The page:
falloff

1 of 2

noun

fall·​off ˈfȯl-ˌȯf How to pronounce falloff (audio)
: a decline especially in quantity or quality
a falloff in exports
a falloff of light intensity

fall off

2 of 2

verb

fell off; fallen off; falling off; falls off

intransitive verb

1
2
of a ship : to deviate to leeward of the point to which the bow was directed

Examples of falloff in a Sentence

Noun the falloff in sales was more than the store could weather and so its closing was inevitable Verb the coastline falls off toward the north after you round the bay
Recent Examples on the Web
Noun
The idea behind the new funding was to help revive an agency whose ranks have been depleted over the years, leading to customer service snarls, processing delays and a falloff in audit rates. Aimee Picchi, CBS News, 3 May 2024 The same surveys also show a dramatic falloff in support for the United States and the regimes closely associated with it, including Saudi Arabia and the UAE, which normalized relations with Israel in 2020. Toby Matthiesen, Foreign Affairs, 9 Feb. 2024 See all Example Sentences for falloff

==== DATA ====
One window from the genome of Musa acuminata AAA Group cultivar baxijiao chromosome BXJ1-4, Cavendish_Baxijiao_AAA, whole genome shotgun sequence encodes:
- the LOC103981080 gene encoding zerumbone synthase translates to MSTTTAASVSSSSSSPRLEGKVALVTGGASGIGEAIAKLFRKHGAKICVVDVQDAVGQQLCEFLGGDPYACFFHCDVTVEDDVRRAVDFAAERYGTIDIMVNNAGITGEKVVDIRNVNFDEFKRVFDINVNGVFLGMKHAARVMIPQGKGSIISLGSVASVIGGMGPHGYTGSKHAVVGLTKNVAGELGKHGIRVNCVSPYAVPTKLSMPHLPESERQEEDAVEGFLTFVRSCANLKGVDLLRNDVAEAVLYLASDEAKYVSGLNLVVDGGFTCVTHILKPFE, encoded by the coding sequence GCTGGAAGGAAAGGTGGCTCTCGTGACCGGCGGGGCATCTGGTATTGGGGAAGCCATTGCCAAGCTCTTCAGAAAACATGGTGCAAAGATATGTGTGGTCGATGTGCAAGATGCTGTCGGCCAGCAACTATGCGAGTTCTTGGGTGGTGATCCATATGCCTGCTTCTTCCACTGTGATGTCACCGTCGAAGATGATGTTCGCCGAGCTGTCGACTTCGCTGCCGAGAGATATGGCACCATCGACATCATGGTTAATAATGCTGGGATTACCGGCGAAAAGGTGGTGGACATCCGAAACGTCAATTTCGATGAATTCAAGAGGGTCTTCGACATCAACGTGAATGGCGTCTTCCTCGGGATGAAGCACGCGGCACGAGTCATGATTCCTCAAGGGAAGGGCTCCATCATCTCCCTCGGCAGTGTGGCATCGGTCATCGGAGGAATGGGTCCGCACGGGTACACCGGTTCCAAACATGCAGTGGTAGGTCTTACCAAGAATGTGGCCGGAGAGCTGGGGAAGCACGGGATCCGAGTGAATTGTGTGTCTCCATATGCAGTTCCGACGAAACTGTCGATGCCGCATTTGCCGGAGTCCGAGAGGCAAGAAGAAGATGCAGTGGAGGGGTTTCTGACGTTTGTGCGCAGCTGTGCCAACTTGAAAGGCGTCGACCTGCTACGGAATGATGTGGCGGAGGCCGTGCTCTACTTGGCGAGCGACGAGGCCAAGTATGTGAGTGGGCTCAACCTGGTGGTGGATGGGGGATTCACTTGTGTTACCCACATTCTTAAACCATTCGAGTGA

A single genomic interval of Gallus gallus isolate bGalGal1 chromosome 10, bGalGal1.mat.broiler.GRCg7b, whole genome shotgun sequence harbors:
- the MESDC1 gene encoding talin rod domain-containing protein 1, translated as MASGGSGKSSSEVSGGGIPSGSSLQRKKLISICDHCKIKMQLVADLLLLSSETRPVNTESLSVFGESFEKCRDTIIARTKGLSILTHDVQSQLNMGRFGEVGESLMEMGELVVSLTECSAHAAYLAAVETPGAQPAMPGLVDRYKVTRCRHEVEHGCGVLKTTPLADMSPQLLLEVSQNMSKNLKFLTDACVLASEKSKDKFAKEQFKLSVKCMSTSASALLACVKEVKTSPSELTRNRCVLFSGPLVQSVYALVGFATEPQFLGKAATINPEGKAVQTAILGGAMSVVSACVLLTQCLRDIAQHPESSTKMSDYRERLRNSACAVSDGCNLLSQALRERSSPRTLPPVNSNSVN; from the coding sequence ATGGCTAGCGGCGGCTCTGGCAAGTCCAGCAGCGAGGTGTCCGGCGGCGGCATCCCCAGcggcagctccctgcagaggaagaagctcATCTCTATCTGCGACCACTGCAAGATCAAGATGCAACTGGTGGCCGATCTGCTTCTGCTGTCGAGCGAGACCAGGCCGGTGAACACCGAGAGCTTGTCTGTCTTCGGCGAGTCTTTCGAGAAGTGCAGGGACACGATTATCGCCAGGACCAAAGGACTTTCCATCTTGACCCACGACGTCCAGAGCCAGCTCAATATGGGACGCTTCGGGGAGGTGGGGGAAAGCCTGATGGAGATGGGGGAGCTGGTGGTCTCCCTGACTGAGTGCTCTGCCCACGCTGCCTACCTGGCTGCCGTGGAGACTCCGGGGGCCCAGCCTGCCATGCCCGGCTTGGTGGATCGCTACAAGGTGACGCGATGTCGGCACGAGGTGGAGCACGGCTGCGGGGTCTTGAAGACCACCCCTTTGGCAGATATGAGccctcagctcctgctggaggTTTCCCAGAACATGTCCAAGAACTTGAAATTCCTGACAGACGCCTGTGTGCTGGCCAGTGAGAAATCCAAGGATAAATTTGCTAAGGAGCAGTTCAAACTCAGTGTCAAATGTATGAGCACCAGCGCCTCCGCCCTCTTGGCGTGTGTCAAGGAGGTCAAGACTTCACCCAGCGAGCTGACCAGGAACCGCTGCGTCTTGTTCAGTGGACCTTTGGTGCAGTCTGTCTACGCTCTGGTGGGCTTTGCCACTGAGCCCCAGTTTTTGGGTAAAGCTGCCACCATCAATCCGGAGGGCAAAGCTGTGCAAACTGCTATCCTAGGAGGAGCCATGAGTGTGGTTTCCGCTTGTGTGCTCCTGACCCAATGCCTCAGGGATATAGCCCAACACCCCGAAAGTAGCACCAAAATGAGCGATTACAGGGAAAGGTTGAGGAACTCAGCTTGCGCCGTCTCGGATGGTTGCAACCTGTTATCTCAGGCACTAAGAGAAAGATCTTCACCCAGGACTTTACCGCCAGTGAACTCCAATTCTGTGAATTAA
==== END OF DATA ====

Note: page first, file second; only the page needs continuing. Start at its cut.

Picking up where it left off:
These examples are programmatically compiled from various online sources to illustrate current usage of the word 'falloff.' Any opinions expressed in the examples do not represent those of Merriam-Webster or its editors. Send us feedback about these examples.

Word History

First Known Use

Noun

1789, in the meaning defined above

Verb

1613, in the meaning defined at sense 1

Time Traveler
The first known use of falloff was in 1613

Dictionary Entries Near falloff

Cite this Entry

“Falloff.” Merriam-Webster.com Dictionary, Merriam-Webster, https://www.merriam-webster.com/dictionary/falloff. Accessed 30 May. 2024.

Last Updated: - Updated example sentences
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